Decolonise da police: How brutality was written into the DNA of Kenya’s police service

The problem isn’t rogue elements. It’s that the Administration Police division was created under colonialism with the specific purpose of beating Africans into submission.

“Severe blunt force trauma to the head, neck and chest. Strangulation. Crushed genitals.”

These were a few of the injuries sustained by attorney Willie Kimani, his client Josphat Mwendwa, and their taxi driver Joseph Muiruri, who were allegedly kidnapped and tortured by at least three police officers at the Syokimau Administration Police Camp before being killed and dumped in a river.

The case led to a three-day strike by lawyers and nationwide protests earlier this month, leading many to wonder if Kenya is finally at a turning point in the battle for increased accountability for police brutality.

Sadly, we are not, because the solutions being floated are simply not radical enough. We don’t need to be talking about dealing with “rogue elements in the police service”. We need to be talking about abolishing the Administration Police (AP) and decolonising the Kenya Police.

Fit for purpose

Kenya’s National Police Service is made up of three separately-administered divisions: The Kenya Police Service, the Directorate of Criminal Investigation, and the Administration Police.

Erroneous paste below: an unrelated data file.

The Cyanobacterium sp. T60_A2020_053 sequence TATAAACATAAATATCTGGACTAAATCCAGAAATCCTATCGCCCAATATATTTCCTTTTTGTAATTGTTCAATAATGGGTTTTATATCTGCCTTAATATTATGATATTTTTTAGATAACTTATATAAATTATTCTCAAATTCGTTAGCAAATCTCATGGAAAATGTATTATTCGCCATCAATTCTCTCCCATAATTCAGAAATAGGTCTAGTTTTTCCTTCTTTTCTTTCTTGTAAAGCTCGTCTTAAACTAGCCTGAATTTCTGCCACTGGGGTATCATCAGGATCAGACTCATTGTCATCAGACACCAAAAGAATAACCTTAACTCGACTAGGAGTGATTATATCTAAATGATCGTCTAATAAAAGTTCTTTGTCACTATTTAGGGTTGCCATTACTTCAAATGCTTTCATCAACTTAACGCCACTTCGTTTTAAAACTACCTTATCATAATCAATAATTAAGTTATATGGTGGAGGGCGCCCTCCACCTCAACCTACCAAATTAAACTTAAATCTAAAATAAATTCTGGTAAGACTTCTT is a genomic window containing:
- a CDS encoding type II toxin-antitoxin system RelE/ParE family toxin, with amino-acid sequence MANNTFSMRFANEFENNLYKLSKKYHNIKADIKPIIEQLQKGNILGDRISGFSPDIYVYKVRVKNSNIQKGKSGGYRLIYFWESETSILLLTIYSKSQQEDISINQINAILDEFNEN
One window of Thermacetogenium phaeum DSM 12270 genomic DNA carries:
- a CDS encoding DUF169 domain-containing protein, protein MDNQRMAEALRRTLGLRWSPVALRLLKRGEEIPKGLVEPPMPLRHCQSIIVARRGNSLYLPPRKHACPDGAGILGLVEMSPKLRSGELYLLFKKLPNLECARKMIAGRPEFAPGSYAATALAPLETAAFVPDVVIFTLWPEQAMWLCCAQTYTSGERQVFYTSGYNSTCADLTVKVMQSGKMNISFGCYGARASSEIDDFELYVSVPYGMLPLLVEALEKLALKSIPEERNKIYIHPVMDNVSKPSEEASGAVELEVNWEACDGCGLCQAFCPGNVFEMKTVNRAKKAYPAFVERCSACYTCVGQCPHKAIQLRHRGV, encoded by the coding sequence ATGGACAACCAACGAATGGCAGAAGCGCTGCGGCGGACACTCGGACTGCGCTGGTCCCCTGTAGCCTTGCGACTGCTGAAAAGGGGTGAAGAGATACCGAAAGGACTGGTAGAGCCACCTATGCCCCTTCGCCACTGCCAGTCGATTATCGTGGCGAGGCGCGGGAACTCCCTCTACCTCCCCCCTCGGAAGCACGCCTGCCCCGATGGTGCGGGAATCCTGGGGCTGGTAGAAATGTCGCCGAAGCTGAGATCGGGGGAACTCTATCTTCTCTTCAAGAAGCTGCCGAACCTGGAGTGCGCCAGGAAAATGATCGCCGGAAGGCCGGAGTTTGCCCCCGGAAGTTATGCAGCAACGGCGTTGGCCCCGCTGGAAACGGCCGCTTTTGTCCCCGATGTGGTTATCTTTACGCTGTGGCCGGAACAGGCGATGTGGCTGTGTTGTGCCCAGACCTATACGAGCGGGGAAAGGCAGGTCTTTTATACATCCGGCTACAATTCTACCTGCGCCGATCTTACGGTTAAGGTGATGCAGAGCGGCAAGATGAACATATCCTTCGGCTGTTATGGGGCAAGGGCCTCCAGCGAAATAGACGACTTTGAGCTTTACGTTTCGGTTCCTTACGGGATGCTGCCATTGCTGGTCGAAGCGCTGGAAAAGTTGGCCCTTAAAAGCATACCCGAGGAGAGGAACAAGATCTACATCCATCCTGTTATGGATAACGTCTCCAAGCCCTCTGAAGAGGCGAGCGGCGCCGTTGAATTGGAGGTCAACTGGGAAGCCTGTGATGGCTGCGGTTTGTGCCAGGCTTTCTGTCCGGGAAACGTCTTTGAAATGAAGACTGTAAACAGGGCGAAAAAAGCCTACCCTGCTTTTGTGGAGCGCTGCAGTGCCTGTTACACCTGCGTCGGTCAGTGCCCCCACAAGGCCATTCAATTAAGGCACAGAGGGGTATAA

The first two are familiar to most countries, comprising of a regular police service and a special investigations unit (e.g. the FBI). But the last is an outdated and dangerous quirk of the British colonial system that defies logic in independent Kenya.

The AP service was formally created in 1958, the last year of the state of emergency that was declared to allow for the violent repression of Kenya’s independence movement. The Administration Police Act defined the AP service as a paramilitary unit to “deal with matters of customary law” – i.e. the black African population.

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by Nanjala Nyabola

Photo credits: Xiaojung Den

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